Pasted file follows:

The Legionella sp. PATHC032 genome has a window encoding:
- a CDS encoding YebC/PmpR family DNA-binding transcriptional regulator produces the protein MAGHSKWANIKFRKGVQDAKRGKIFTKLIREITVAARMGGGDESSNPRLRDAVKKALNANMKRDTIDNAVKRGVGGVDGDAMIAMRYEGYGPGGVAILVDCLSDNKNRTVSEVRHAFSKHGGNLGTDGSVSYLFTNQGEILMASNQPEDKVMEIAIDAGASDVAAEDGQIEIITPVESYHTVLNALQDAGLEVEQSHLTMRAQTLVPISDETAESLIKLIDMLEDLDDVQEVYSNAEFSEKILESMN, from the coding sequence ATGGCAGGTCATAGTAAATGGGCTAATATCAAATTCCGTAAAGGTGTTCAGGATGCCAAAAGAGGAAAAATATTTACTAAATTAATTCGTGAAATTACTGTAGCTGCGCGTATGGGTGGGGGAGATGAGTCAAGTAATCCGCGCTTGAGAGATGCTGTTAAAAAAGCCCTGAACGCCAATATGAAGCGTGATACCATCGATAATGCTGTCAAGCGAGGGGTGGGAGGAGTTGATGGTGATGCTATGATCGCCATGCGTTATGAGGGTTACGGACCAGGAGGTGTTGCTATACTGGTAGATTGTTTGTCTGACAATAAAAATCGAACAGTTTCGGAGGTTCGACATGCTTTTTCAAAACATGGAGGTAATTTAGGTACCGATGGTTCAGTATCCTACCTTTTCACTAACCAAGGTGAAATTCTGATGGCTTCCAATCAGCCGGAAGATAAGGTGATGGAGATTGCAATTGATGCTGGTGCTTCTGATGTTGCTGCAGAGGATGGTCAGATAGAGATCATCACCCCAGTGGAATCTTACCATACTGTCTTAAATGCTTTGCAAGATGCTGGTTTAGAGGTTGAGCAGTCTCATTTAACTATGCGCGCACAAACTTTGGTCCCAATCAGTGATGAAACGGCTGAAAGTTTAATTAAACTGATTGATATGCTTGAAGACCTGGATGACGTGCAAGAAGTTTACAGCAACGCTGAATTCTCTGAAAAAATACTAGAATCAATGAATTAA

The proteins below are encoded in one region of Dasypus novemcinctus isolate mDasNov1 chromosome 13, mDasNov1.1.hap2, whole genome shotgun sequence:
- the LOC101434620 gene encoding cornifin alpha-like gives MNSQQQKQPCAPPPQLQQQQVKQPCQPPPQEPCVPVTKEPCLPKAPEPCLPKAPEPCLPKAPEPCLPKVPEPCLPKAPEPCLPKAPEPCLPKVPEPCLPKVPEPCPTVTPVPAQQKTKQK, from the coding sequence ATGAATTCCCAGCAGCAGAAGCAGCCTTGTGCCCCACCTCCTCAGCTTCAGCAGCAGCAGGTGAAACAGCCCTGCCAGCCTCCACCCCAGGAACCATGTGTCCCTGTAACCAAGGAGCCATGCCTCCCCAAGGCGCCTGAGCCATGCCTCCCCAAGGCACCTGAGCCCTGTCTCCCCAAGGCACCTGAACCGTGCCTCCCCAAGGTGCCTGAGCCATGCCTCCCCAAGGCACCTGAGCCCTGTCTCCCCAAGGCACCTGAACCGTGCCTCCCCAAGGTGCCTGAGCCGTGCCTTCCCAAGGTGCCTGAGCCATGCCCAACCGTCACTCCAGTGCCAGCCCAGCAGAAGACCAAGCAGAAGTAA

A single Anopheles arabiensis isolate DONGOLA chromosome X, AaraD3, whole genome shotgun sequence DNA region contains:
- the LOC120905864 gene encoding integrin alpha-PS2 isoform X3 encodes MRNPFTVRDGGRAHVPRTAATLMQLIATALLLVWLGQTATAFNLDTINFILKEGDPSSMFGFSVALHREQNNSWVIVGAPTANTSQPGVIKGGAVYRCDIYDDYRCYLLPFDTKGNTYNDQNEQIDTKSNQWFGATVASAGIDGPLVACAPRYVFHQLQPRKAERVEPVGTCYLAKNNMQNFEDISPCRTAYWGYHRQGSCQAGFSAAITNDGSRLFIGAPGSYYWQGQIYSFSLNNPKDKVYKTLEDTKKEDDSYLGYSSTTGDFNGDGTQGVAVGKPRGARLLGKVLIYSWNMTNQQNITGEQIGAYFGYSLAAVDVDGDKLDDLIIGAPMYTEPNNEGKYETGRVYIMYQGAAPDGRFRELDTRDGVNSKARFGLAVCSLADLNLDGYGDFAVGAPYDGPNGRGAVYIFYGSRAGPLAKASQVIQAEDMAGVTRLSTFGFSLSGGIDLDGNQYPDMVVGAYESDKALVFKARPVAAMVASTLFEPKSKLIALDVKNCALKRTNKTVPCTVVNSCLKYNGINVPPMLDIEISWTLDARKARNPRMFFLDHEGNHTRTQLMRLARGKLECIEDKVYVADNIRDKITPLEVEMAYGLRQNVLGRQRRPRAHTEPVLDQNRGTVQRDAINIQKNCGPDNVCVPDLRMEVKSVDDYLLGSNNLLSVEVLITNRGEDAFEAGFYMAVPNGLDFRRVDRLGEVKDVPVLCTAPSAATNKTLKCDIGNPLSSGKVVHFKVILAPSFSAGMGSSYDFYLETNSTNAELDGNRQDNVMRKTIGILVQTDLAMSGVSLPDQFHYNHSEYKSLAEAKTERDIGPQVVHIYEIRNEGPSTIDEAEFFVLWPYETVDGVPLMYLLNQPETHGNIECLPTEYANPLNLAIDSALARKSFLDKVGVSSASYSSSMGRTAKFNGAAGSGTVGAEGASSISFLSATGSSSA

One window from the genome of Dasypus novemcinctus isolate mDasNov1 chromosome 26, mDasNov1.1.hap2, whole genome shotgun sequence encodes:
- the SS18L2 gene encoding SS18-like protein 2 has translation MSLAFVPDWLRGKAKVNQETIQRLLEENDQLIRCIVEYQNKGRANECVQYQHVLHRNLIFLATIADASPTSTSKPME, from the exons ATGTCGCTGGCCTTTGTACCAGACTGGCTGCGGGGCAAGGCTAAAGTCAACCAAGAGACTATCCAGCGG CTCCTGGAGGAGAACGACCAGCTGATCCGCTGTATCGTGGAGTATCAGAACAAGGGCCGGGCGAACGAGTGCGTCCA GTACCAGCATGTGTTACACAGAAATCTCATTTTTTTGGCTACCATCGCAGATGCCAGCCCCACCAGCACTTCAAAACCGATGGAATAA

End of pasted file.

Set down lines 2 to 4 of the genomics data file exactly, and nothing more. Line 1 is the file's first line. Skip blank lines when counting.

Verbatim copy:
- a CDS encoding YebC/PmpR family DNA-binding transcriptional regulator produces the protein MAGHSKWANIKFRKGVQDAKRGKIFTKLIREITVAARMGGGDESSNPRLRDAVKKALNANMKRDTIDNAVKRGVGGVDGDAMIAMRYEGYGPGGVAILVDCLSDNKNRTVSEVRHAFSKHGGNLGTDGSVSYLFTNQGEILMASNQPEDKVMEIAIDAGASDVAAEDGQIEIITPVESYHTVLNALQDAGLEVEQSHLTMRAQTLVPISDETAESLIKLIDMLEDLDDVQEVYSNAEFSEKILESMN, from the coding sequence ATGGCAGGTCATAGTAAATGGGCTAATATCAAATTCCGTAAAGGTGTTCAGGATGCCAAAAGAGGAAAAATATTTACTAAATTAATTCGTGAAATTACTGTAGCTGCGCGTATGGGTGGGGGAGATGAGTCAAGTAATCCGCGCTTGAGAGATGCTGTTAAAAAAGCCCTGAACGCCAATATGAAGCGTGATACCATCGATAATGCTGTCAAGCGAGGGGTGGGAGGAGTTGATGGTGATGCTATGATCGCCATGCGTTATGAGGGTTACGGACCAGGAGGTGTTGCTATACTGGTAGATTGTTTGTCTGACAATAAAAATCGAACAGTTTCGGAGGTTCGACATGCTTTTTCAAAACATGGAGGTAATTTAGGTACCGATGGTTCAGTATCCTACCTTTTCACTAACCAAGGTGAAATTCTGATGGCTTCCAATCAGCCGGAAGATAAGGTGATGGAGATTGCAATTGATGCTGGTGCTTCTGATGTTGCTGCAGAGGATGGTCAGATAGAGATCATCACCCCAGTGGAATCTTACCATACTGTCTTAAATGCTTTGCAAGATGCTGGTTTAGAGGTTGAGCAGTCTCATTTAACTATGCGCGCACAAACTTTGGTCCCAATCAGTGATGAAACGGCTGAAAGTTTAATTAAACTGATTGATATGCTTGAAGACCTGGATGACGTGCAAGAAGTTTACAGCAACGCTGAATTCTCTGAAAAAATACTAGAATCAATGAATTAA

The proteins below are encoded in one region of Dasypus novemcinctus isolate mDasNov1 chromosome 13, mDasNov1.1.hap2, whole genome shotgun sequence:
- the LOC101434620 gene encoding cornifin alpha-like gives MNSQQQKQPCAPPPQLQQQQVKQPCQPPPQEPCVPVTKEPCLPKAPEPCLPKAPEPCLPKAPEPCLPKVPEPCLPKAPEPCLPKAPEPCLPKVPEPCLPKVPEPCPTVTPVPAQQKTKQK, from the coding sequence ATGAATTCCCAGCAGCAGAAGCAGCCTTGTGCCCCACCTCCTCAGCTTCAGCAGCAGCAGGTGAAACAGCCCTGCCAGCCTCCACCCCAGGAACCATGTGTCCCTGTAACCAAGGAGCCATGCCTCCCCAAGGCGCCTGAGCCATGCCTCCCCAAGGCACCTGAGCCCTGTCTCCCCAAGGCACCTGAACCGTGCCTCCCCAAGGTGCCTGAGCCATGCCTCCCCAAGGCACCTGAGCCCTGTCTCCCCAAGGCACCTGAACCGTGCCTCCCCAAGGTGCCTGAGCCGTGCCTTCCCAAGGTGCCTGAGCCATGCCCAACCGTCACTCCAGTGCCAGCCCAGCAGAAGACCAAGCAGAAGTAA